Analysis: US struggles to keep vows to veterans
STEVEN R. HURST
Jun. 27, 2014
WASHINGTON (AP) — Nearly 9 million U.S. military veterans were promised free medical care through the Veterans Administration when they signed on for duty. Now the challenge for lawmakers is finding the money to fix a health care system that many say is broken.
Republicans and Democrats are disagreeing over how to pay for the hugely expensive changes. Members of a congressional panel sat down this week to work out differences in legislation overwhelmingly passed in both the Republican-controlled House of Representatives and the Democrat-led Senate.
Investigations have found mounting evidence that VA workers fabricated data on patients' waiting time for medical appointments in an effort to mask frequent, long delays. A VA audit showed that more than 57,000 new applicants for care have had to wait at least three months for initial appointments. Another 64,000 veterans who asked for appointments over the past decade never got them.
The problem has been caused largely by veterans returning from wars in Afghanistan and Iraq and aging Vietnam veterans who need increased care.
As more women join the military, investigators have found the VA is poorly equipped to treat them. Compounding the scandal, which prompted the resignation of VA Secretary Eric Shinseki last month, are findings that administrators were hiding the overall problem to ensure they did not lose performance bonuses.
Estimates of what it will cost to fix the system vary wildly. The Senate bill authorizes emergency funds amounting to about $35 billion over three years to pay for private care for those who qualify, the hiring of hundreds of doctors and nurses and the leases of 26 new health facilities in 17 states and Puerto Rico. The House bill authorizes a much smaller $620 million over the same period and does not include expanding facilities or hiring extra staff.
Small-government conservative Republicans are worried by an estimate from the non-partisan Congressional Budget Office last week that increased veteran health care access and facilities could cost the government an additional $50 billion a year, regardless of what plan ends up on President Barack Obama's desk for signing into law.
"Both the Senate and House have acted in near-unanimous fashion to address VA's accountability and delays in care crises, so I'm optimistic both chambers of Congress will soon agree on a final package to send to the president," Rep. Jeff Miller, chairman of the House Veterans Affairs Committee, said on the House floor this month. "There is widespread consensus that the situation at the VA is an emergency. So the question is not if something will be done, but rather when and how."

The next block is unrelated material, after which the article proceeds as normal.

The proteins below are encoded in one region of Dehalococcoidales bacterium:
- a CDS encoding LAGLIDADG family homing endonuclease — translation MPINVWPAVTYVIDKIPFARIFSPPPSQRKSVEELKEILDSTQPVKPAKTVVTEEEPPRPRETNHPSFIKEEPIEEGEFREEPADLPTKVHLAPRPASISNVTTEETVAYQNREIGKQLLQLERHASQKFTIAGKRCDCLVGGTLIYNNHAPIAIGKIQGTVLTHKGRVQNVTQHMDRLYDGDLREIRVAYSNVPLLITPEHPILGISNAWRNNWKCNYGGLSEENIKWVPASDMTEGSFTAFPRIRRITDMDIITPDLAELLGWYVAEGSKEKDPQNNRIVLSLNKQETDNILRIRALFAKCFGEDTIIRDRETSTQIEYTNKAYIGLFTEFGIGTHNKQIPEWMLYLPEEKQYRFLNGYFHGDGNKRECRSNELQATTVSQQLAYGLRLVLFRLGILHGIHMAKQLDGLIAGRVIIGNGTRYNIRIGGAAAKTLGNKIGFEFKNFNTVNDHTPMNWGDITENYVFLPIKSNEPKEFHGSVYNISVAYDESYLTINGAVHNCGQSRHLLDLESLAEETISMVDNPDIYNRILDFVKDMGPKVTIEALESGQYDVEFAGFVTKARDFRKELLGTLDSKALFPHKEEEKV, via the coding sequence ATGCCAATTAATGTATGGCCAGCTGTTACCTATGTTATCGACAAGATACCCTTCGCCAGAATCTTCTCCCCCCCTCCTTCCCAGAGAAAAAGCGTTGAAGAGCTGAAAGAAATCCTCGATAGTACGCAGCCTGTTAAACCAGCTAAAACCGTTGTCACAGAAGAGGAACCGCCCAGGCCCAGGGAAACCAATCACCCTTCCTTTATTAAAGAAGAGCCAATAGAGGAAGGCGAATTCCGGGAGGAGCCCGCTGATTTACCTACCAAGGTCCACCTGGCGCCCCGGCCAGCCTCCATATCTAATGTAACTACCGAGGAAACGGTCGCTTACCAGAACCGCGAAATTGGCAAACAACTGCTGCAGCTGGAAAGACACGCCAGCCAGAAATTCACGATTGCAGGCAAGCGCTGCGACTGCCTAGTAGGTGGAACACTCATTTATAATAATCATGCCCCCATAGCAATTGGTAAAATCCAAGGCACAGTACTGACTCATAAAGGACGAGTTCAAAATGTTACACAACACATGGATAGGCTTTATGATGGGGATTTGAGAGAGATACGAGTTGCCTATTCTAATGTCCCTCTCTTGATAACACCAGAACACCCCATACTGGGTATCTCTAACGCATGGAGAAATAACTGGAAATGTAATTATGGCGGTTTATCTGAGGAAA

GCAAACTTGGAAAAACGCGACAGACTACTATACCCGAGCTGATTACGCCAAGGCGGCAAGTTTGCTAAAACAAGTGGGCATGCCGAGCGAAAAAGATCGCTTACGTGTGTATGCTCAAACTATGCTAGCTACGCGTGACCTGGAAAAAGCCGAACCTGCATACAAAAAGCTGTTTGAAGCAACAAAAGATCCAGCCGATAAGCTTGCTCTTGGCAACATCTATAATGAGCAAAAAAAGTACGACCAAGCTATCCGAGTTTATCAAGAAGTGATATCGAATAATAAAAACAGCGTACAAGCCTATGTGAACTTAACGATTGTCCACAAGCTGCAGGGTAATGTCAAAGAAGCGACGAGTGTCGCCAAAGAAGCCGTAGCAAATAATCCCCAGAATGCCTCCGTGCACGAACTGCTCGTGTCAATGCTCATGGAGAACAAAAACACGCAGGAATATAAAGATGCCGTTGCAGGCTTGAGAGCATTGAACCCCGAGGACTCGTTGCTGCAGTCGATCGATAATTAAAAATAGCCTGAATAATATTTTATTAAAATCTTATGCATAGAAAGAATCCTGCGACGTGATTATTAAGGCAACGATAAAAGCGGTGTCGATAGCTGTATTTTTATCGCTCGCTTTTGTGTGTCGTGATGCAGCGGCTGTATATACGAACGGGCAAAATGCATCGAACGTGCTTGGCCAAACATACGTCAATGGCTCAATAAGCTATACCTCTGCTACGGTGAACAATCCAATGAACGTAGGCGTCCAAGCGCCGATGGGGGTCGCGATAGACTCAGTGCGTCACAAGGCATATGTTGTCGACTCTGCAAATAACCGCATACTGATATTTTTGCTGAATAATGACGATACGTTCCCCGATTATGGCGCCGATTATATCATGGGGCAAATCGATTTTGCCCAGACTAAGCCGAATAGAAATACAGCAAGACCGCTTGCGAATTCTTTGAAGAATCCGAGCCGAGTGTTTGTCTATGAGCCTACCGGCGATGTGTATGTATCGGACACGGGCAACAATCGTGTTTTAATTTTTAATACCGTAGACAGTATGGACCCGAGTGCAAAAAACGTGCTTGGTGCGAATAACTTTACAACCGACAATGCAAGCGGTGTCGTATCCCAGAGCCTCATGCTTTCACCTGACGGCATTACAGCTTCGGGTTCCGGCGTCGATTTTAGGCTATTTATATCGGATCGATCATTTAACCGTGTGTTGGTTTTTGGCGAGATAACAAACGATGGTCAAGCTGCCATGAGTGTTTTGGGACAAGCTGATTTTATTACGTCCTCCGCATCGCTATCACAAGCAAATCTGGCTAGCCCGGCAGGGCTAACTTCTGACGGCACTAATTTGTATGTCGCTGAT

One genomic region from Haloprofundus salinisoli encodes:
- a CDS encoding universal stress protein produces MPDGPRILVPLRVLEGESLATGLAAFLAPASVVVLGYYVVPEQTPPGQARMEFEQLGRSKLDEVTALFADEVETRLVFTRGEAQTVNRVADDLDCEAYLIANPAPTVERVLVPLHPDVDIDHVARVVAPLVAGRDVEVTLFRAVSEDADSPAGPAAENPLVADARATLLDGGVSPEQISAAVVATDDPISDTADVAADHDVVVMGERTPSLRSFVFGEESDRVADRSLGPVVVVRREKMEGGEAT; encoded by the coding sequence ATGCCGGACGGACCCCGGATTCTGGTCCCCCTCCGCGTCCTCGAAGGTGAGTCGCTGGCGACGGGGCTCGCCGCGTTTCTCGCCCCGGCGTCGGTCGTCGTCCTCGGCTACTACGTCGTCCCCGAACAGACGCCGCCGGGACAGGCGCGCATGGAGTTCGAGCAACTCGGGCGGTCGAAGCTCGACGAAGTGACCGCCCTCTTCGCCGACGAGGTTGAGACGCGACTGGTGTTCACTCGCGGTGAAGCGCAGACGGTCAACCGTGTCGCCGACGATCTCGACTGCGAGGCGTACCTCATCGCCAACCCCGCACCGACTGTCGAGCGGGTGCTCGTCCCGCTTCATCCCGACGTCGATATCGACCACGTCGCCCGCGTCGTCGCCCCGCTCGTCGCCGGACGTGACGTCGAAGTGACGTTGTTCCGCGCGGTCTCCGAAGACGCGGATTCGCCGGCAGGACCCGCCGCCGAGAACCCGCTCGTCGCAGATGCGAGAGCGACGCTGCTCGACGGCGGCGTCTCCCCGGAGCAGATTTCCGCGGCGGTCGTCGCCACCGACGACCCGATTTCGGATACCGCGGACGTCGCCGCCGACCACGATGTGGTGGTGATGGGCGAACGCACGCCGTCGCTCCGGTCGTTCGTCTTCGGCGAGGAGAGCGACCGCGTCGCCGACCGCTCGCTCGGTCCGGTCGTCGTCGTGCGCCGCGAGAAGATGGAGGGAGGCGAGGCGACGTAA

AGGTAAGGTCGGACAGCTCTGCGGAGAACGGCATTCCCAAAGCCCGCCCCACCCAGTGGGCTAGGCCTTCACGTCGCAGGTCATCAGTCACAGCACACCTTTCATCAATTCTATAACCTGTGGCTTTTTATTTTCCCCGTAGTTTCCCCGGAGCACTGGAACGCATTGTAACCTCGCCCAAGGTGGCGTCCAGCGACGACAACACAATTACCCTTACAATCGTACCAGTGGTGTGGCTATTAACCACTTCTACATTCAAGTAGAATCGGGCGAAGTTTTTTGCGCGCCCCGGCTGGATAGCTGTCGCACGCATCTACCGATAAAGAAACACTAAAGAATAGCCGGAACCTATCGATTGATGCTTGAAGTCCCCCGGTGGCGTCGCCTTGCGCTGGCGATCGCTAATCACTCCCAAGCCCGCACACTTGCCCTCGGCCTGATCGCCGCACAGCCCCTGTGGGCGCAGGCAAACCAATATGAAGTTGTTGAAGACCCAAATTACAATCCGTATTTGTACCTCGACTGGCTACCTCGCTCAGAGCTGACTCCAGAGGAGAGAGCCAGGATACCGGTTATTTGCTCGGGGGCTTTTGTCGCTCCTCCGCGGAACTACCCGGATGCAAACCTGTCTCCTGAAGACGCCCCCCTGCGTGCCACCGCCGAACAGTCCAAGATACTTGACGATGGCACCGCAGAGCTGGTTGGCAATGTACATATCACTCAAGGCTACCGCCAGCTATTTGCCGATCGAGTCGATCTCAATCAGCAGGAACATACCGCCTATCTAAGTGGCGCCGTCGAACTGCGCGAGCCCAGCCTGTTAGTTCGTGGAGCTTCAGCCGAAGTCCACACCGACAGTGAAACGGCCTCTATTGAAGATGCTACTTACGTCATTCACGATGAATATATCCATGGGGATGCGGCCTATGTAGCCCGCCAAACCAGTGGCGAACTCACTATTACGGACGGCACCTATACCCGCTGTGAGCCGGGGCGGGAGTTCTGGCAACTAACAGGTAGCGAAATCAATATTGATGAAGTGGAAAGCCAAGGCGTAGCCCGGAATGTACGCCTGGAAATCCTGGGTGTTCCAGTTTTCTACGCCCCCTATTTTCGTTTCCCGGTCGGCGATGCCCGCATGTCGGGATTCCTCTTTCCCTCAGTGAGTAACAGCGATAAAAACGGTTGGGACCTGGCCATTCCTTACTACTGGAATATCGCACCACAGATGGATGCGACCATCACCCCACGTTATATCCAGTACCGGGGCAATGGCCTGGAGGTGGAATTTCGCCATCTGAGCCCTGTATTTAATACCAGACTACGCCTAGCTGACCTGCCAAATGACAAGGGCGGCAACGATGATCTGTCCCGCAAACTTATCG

Republicans want to handle problems incrementally and have them paid for, in part, by cutting sections of the VA that they see as bloated and inefficient.
The bi-partisan Committee for a Responsible Federal Budget is lobbying hard against the Senate bill's far more expensive emergency funding provision. That kind of funding is similar to what paid the bills for the wars in Iraq and Afghanistan. There was no appropriation for spending; the bills were paid as they were incurred.
"The Senate-passed legislation provides an unprecedented 'blank check' to the VA ... and could add substantially to the national debt," the committee said.
Nevertheless, the near-unanimous passage of VA reform measures in both houses of Congress should make a deal inevitable. Both Senate and House leaders have vowed to get a bill to Obama's desk in early July.
Under the new law, if an acceptable version can be worked out by House and Senate negotiators , veterans would be able to visit civilian doctors for the next two years if they live more than 40 miles (64 kilometers) from a VA treatment center. That would apply also to those who have waited more than 30 days for an appointment.
Sen. Bernie Sanders, a left-leaning Independent who is chairman of the Senate Veterans Affairs Committee, led the push but worries that allowing visits to physicians outside the system will lead to the privatization of veterans care. That would gratify many Republicans who want to shrink the government across the board. They are still fighting Obama's overhaul of the U.S. health care system.
Sanders said the real problem is a 16 percent increase in patients cared for by the VA from 2008 to 2013.
"And here's the point to be made: A lot of these cases are difficult cases, not a middle-aged guy walking in for a physical checkup," he said. "Among the new folks you're dealing with post-traumatic stress syndrome, loss of legs, loss of arms."
Steven R. Hurst is AP international political writer and was Baghdad bureau chief from 2006 to 2008.